The quality of teaching is the biggest influence on how well learners learn, but it is the weakest aspect of provision across most areas of education in Wales.

Initially the changes to professional learning were branded as a ‘New Deal’ whereby all teachers would be entitled to world class training to support them to adapt to the changes that the wider reform programme would bring. In return teachers were expected to ‘seize these opportunities’. At the outset a number of pioneer schools were tasked with developing new approaches to professional learning.

These reforms had, in part, been influence by an Organisation for Economic Co-operation and Development (OECD) report, published in April 2014,entitled: Improving Schools in Wales (PDF 4MB). The OECD’s report highlighted the lack of options for career progression and professional development for the teaching workforce in Wales. Consequently it recommended that the Welsh Government:

Raise the status of the profession and commit to initial teacher training [… and] ensure quality continuous professional development at all career stages.

The OECD, at the Welsh Government’s request, has also published a rapid policy assessment of the Welsh Government’s ‘education reform journey’ in February 2017. This assessment recommended ‘further policy attention’ in regards to:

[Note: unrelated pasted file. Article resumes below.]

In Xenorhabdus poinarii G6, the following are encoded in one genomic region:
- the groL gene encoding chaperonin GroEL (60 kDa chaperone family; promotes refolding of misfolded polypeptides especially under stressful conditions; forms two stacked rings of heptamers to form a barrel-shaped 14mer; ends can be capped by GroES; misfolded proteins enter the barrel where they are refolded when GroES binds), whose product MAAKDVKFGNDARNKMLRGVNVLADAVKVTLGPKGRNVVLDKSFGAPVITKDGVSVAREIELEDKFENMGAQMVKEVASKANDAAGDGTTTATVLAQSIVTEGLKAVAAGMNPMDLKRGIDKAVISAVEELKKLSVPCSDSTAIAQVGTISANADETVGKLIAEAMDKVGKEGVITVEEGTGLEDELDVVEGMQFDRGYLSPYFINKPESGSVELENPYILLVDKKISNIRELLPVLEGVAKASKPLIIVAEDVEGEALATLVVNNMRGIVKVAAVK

[…] developing a national approach to professional learning across all career stages and build capacity for implementation of the new curriculum, focusing on teachers’ formative assessment and differentiated teaching skills.

At that time the Welsh Government reported that it was ‘taking action on many of [the OECD’s] recommendations’, including ‘introducing a national approach to professional learning.’

This is not the only education policy in Wales that has been influenced by the Welsh Government’s ongoing engagement with the OECD.

The Assembly’s scrutiny of the journey so far

In December 2017, the Children, Young People and Education (CYPE) Committee published its report on Teachers’ Professional Learning and Education. This report found that the ‘education workforce is not currently prepared for the implementation of the new curriculum’, which is due for national roll out from September 2022, and recommended the Welsh Government amongst other actions, should:

  • explore how to better use INSET days, with time embedded for professional reflection for teachers;